There is a long running idea that Halloween is just for kids. That unless you are under the age of 13 or in college, that dressing up and getting into the spirit of the holiday isn’t for adults and definitely doesn’t have a place in the office. That is just nonsense! Halloween could be the perfect way to boost your employees’ morale and keep your office motivated.
The American Staffing Association (ASA) is holding its annual Staffing World 2016 Convention in San Diego and boy, do they have something to celebrate!
I’m sure all of you have felt the effects of sleep deprivation at some point during your work day. But how widespread is lack of sleep in America?
On May 18, 2016 President Obama and Secretary Perez announced the publication of the Department of Labor’s final rule updating the current overtime regulations, which will automatically extend overtime pay protections to approximately 4 million workers. While many employers had awaited this final ruling after President Obama signed a Presidential Memorandum back in 2014 directing the DOL to update the existing regulations, many are still scrambling to make sense of what the final rule means for their employees and their business.
The key provisions of the final rule are as follows:
- Determines the standard salary level at the 40th percentile of earnings of full-time salaried workers in the lowest-wage Census Region at $913 per week or $47,476 annually for an employee who works all year.
- Sets the total annual compensation requirement for highly compensated employees (referred to as HCE) subject to a minimal duties test and to the annual equivalent of the 90th percentile of full time salaried workers nationally at $134,004.
- Establishes a mechanism for automatically updating the salary and compensation levels every 3 years to maintain the levels at the above percentiles and to ensure that they continue to provide useful and effective tests for exemption.
The final rule also amends the salary basis test to allow employers to use discretionary bonuses and incentives to satisfy up to 10 percent of the new standard salary level. These changes take effect on December 1, 2016, leaving many employers to make determinations on how to handle their current staff who may be effected by the changes in standard salary level which previously was set at $23,660 annually.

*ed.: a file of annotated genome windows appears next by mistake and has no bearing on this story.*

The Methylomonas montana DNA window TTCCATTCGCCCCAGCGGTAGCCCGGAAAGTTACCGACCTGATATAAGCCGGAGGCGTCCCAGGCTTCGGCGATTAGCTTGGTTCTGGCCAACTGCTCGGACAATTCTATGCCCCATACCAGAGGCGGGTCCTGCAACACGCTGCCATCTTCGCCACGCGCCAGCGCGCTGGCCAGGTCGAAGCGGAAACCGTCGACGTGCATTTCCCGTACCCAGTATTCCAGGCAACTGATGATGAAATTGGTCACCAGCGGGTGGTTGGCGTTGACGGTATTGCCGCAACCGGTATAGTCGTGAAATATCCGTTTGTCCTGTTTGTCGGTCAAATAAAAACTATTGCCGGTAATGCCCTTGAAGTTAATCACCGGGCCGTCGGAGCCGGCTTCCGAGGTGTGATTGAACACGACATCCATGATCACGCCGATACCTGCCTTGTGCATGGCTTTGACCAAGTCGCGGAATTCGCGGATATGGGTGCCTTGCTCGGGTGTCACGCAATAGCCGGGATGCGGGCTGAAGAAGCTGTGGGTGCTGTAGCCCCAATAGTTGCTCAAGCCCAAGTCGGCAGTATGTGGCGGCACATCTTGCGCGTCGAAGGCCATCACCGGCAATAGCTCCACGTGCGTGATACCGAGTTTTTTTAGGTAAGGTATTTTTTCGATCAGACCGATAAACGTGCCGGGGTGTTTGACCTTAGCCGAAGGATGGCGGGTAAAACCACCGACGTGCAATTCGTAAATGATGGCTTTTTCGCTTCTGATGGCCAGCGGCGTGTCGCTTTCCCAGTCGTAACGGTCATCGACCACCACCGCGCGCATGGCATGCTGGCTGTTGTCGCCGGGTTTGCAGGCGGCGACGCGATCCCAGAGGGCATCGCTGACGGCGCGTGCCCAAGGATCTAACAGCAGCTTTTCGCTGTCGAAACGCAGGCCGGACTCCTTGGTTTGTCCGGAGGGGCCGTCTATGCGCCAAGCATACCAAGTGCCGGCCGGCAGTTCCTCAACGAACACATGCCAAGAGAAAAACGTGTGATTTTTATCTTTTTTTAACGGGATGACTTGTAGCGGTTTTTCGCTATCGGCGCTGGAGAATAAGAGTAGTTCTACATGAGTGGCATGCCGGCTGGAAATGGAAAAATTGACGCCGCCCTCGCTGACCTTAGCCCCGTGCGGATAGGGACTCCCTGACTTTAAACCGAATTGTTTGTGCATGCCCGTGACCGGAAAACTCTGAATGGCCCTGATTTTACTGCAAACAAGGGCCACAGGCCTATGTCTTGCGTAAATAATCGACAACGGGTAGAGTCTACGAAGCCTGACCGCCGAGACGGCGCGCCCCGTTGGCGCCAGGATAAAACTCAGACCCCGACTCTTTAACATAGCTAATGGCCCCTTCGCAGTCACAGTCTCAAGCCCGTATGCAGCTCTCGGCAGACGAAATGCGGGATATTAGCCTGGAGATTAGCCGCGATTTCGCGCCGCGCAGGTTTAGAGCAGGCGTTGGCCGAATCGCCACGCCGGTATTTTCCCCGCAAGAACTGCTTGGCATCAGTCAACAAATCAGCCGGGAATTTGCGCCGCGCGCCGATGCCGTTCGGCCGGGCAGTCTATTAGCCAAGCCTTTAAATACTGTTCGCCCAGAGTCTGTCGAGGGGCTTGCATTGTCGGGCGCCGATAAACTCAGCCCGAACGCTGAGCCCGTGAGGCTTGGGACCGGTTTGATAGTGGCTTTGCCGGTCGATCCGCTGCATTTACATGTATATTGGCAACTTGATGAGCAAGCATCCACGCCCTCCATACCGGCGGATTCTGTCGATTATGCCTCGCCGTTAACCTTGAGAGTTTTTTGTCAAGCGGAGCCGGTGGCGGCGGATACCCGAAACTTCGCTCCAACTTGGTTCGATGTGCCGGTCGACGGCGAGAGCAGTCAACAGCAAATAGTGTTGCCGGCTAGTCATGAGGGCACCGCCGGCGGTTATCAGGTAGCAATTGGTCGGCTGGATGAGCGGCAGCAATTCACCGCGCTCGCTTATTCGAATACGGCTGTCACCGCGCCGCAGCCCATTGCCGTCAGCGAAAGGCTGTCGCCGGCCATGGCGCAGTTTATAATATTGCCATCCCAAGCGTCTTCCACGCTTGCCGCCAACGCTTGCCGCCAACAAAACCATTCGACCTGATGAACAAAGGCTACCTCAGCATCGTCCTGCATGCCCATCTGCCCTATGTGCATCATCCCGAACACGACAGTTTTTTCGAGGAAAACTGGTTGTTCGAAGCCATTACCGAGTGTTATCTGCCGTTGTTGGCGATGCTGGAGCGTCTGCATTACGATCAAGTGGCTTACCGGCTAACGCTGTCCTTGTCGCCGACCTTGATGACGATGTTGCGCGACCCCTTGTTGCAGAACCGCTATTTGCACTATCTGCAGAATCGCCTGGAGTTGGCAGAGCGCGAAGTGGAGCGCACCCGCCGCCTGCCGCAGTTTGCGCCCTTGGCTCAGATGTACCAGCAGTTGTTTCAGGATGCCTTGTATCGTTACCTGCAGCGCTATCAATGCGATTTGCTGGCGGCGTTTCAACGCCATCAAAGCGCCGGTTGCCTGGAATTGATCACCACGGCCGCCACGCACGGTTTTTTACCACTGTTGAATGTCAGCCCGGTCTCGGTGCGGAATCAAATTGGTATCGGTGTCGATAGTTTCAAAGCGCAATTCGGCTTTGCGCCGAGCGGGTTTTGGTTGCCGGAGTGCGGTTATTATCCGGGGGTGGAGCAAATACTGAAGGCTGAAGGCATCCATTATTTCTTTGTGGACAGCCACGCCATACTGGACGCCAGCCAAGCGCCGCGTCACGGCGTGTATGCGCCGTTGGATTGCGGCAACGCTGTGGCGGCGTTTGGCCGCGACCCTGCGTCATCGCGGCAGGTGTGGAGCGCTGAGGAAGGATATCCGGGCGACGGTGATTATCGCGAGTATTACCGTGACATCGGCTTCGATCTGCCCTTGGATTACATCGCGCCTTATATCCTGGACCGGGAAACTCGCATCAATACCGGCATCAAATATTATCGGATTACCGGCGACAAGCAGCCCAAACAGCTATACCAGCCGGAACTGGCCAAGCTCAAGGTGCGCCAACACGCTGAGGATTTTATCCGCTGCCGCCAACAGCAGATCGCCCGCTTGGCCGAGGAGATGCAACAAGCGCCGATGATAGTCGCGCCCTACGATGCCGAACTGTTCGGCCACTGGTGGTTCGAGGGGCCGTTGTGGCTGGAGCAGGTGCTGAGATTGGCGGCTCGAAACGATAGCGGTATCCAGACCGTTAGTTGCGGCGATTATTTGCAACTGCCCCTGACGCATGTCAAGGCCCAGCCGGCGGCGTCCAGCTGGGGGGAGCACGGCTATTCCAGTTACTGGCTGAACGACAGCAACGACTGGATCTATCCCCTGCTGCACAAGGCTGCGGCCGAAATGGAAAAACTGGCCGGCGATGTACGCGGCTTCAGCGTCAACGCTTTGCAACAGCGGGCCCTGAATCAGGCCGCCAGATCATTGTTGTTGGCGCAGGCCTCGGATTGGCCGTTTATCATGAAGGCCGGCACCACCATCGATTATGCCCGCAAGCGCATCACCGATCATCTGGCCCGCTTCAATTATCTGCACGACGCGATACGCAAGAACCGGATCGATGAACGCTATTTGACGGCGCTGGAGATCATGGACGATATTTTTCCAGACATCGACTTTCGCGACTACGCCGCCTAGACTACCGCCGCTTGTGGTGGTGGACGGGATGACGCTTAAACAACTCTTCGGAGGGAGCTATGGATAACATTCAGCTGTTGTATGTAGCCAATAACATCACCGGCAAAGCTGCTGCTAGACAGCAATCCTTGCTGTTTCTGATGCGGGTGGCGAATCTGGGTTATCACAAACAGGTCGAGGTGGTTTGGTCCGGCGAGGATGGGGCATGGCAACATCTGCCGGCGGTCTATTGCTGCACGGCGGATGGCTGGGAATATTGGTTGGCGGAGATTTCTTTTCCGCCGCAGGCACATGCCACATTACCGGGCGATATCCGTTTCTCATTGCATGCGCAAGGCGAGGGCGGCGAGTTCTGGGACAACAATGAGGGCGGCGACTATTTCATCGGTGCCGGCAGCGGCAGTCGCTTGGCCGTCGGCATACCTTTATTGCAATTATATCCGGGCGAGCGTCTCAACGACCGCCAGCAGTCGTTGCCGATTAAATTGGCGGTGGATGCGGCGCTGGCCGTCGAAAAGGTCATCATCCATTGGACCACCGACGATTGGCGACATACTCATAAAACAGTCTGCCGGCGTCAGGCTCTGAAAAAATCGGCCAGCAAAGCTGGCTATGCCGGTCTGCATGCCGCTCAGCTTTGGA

Employers are building plans to accommodate the potential increases in overtime costs and base salaries, the re-classification of employees, changes in timekeeping, and any additional business ramifications. If you have not addressed these changes for your organization, The Department of Labor offers additional information at www.wagehour.dol.gov or by calling 1-866-4-USWAGE.
Are you a stand out professional, technical professional, driver, or skilled worker seeking contingent, temporary, or long term career opportunities? Visit our job board for more information! Want to learn more about how you can gain access to Trillium’s national network of professionals and skilled workers? Contact us today!
Trillium, a national leader in staffing and recruitment is a valued staffing partner to over 22,000 companies nationwide. Trillium is privately owned by Oskar René Poch.
Trillium is excited to kick off their third annual Trillium Takes on the Town community involvement event! Each October, our branches take on the challenge of supporting their communities by contributing to a cause that is important to their local staff. We’re excited to see their accomplishments this year!
To view last year’s results, please click here.
As Hurricane Matthew gains in strength, the Southeastern portion of the country is in crisis mode. While state and local authorities are busy issuing evacuation orders, employers should be activating their own response efforts. Employers must juggle everything from employee safety to client relations and data recovery. While most employers in the affected areas are experienced in handling natural disasters, many still do not have formal procedures for handling such events.
One of the more difficult issues you may face as a manager or employee is the loss of a co-worker. While these occurrences may seem rare and there is little training on the topic, a 2003 report by The Grief Recovery Institute found that deaths of co-workers, friends, and extended family members cost U.S. businesses $7 billion annually in loss productivity.